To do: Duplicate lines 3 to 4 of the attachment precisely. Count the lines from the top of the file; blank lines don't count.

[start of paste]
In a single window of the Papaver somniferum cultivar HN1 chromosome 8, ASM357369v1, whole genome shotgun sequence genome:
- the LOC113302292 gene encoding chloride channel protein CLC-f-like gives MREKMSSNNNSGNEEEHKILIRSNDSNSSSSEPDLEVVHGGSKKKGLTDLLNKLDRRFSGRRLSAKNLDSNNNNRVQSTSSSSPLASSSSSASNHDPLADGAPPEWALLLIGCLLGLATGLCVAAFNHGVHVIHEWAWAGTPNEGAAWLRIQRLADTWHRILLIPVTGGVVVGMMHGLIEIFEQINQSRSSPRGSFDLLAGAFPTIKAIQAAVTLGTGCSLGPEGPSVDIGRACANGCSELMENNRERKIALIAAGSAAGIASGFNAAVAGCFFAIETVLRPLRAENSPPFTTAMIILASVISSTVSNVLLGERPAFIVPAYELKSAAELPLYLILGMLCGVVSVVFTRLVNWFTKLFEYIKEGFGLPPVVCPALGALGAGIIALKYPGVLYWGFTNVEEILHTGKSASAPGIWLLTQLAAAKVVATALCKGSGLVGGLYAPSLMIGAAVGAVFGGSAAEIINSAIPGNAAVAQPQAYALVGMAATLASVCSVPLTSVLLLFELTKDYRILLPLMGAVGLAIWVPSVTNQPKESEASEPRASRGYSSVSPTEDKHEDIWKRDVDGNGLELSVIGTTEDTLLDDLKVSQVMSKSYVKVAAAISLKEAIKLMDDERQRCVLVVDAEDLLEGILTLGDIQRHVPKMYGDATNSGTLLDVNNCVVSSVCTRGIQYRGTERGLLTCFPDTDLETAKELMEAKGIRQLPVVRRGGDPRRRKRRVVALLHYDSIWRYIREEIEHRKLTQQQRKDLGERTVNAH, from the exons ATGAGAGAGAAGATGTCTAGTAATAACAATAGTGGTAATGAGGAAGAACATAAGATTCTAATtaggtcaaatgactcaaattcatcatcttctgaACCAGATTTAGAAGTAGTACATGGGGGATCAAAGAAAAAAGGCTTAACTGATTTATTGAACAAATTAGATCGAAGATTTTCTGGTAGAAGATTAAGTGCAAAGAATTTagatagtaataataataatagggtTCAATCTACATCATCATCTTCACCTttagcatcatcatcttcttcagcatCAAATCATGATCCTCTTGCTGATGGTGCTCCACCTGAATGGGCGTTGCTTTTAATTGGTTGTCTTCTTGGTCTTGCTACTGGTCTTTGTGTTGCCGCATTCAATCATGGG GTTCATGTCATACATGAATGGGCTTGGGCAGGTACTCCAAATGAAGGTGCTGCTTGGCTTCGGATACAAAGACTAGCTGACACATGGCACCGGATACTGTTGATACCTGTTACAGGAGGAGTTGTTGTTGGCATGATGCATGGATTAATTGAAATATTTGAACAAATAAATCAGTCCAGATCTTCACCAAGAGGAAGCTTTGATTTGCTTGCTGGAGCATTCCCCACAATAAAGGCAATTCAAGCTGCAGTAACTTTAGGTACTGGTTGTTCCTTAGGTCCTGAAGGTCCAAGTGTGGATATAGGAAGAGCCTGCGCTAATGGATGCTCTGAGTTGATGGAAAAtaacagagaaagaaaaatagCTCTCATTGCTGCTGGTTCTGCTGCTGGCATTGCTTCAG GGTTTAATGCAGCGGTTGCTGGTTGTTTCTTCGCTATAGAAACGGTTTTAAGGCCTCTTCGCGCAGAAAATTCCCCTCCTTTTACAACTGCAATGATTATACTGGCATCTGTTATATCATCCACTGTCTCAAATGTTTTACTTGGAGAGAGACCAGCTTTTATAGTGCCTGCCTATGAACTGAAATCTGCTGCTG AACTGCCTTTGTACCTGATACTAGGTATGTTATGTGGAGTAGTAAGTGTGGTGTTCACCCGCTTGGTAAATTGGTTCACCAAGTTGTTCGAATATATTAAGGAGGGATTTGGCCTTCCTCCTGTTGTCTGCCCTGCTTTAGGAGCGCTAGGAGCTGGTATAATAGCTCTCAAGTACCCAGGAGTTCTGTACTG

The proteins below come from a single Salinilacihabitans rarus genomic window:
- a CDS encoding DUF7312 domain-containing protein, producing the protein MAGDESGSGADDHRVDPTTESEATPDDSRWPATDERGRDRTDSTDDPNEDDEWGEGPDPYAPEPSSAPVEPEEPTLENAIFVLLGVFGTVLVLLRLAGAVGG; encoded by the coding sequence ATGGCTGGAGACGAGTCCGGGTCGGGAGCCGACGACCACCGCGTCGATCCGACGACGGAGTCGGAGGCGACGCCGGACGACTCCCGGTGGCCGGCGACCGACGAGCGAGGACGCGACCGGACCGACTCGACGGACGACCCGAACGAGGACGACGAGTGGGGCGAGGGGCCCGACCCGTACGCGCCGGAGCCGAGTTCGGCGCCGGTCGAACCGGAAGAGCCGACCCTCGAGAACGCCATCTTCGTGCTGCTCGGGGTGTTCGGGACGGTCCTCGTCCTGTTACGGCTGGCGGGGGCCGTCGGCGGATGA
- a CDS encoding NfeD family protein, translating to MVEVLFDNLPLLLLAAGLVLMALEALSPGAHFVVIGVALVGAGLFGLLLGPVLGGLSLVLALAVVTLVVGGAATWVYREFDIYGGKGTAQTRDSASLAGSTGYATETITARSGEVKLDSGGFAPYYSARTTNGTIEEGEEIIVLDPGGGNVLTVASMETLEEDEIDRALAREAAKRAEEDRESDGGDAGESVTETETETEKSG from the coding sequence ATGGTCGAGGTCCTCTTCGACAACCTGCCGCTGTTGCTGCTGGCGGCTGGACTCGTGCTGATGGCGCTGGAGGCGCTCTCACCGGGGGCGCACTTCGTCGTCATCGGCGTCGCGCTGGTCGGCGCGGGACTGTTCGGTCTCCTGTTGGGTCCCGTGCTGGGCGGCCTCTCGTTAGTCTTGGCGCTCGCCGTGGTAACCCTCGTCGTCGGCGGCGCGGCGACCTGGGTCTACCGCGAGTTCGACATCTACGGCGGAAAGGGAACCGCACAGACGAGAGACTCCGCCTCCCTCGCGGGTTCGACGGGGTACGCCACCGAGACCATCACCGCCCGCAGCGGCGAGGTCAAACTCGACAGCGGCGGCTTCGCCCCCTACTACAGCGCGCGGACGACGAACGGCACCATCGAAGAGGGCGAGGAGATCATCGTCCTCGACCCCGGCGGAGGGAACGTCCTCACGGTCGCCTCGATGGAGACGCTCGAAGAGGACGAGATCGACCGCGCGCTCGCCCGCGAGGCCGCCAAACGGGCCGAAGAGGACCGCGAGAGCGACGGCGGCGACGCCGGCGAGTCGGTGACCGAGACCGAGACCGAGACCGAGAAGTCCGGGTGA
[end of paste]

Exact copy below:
The proteins below come from a single Salinilacihabitans rarus genomic window:
- a CDS encoding DUF7312 domain-containing protein, producing the protein MAGDESGSGADDHRVDPTTESEATPDDSRWPATDERGRDRTDSTDDPNEDDEWGEGPDPYAPEPSSAPVEPEEPTLENAIFVLLGVFGTVLVLLRLAGAVGG; encoded by the coding sequence ATGGCTGGAGACGAGTCCGGGTCGGGAGCCGACGACCACCGCGTCGATCCGACGACGGAGTCGGAGGCGACGCCGGACGACTCCCGGTGGCCGGCGACCGACGAGCGAGGACGCGACCGGACCGACTCGACGGACGACCCGAACGAGGACGACGAGTGGGGCGAGGGGCCCGACCCGTACGCGCCGGAGCCGAGTTCGGCGCCGGTCGAACCGGAAGAGCCGACCCTCGAGAACGCCATCTTCGTGCTGCTCGGGGTGTTCGGGACGGTCCTCGTCCTGTTACGGCTGGCGGGGGCCGTCGGCGGATGA